Update: Late Thursday afternoon DPS announced that Jeg took a turn for the worse, and has had to be euthanized. Click here for an updated story.
Reporter: Kevin Keen
TUCSON (KGUN9-TV) - A K-9 whose job it is to protect and serve has taken a turn for the worse at a Tucson veterinary clinic. The Arizona Department of Public Safety said an officer forgot the dog in a hot car Wednesday. That officer is on administrative leave, the agency told 9 On Your Side.
A DPS spokesman said the dog, named Jeg, has been on the force, sniffing out drugs, for three years. The agency said Jeg's partner, an officer, forgot him in a squad car in the Tucson headquarters parking lot for more than an hour.
“When he was found, he was obviously overheated with a high temperature,” Officer David Hopkins said.
DPS said firefighters rushed Jeg, a belgian malinois, to a veterinarian in critical condition.
The agency would not name the officer responsible, but explained the six-year veteran had quickly switched vehicles to rush to a crash scene and left Jeg behind around noon.
There is an internal DPS investigation into what happened, as well as an outside one by the Tucson Police Department.
“They're officers just like we are,” Hopkins told 9 On Your Side reporter Kevin Keen. “Our canines--they're a great asset to us. They're our dogs. They're our officers. We treat them as such.”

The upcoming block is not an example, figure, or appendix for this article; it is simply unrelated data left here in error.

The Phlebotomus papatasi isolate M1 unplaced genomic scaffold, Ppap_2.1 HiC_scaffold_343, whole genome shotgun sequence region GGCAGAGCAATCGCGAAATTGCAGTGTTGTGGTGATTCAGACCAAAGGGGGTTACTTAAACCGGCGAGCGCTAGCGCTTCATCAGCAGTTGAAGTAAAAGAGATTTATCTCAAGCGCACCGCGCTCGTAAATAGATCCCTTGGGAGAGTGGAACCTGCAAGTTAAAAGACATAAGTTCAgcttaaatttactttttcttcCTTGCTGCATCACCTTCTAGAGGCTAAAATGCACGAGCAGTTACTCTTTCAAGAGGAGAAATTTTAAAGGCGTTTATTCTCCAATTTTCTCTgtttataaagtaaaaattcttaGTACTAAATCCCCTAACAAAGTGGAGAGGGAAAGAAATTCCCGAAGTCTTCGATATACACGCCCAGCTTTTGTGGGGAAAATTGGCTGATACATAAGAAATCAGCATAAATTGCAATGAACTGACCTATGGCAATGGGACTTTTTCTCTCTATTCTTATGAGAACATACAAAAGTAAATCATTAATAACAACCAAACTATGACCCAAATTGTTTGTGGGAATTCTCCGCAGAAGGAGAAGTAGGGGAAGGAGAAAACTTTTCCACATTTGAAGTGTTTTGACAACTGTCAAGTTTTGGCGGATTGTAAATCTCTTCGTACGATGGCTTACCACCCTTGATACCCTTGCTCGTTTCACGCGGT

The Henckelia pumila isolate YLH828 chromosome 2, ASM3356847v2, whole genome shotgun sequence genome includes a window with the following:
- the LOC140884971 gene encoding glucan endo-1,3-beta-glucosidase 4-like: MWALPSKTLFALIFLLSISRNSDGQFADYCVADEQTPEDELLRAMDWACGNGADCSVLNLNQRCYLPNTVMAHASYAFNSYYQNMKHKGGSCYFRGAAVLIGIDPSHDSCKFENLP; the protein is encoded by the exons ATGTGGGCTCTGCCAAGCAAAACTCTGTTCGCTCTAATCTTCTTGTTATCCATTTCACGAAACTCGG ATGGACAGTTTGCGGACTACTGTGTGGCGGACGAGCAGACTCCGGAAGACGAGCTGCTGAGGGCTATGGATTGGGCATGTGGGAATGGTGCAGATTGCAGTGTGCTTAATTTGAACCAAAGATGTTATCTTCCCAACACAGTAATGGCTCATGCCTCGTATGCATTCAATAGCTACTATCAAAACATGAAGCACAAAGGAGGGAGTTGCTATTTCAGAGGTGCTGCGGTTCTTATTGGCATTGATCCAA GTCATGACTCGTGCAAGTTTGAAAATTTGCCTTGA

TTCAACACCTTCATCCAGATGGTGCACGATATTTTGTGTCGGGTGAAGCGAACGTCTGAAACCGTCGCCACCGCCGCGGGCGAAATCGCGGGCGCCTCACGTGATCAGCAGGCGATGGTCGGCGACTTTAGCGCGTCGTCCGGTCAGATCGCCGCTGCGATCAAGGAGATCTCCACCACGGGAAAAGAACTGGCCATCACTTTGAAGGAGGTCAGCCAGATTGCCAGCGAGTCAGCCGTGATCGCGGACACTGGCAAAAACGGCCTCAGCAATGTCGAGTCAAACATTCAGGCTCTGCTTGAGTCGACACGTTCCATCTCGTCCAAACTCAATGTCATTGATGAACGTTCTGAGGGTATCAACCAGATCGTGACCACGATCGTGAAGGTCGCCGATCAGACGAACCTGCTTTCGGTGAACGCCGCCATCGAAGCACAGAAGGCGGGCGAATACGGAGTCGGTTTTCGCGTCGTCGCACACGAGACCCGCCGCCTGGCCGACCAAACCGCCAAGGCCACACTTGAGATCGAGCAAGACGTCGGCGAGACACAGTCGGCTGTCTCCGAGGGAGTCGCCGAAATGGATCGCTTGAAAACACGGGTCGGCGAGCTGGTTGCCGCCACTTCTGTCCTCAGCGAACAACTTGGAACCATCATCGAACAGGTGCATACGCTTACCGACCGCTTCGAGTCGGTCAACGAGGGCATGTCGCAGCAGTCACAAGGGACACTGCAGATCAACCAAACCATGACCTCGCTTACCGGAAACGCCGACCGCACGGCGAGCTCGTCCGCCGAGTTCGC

9 On Your Side found the outside air temperature on record at around noon was at least 97 degrees.
“It can be a very dangerous situation in a matter of minutes,” said veterinarian Jack Quick of Pantano Animal Clinic.
Quick said the temperature rises quickly inside a car and canines are especially sensitive to the heat.
“Dogs have a total different cooling mechanism,” Quick said. “They don't sweat like you and I do. They have to pant. So, if they are breathing very confined, hot air all the time, their cooling mechanisms go down dramatically."
It is that heat and the dog's condition that's led to dozens of 9 On Your Side viewers wanting to know what will happen to the officer.
It's too early to tell. A DPS spokesman in Phoenix said Tucson police will look to see if the officer was negligent, reckless or broke the law. DPS' review will see if he violated any agency policies.
KGUN9 viewers are speaking out about this case. Click here for a sampling and a summary of what viewers have to say.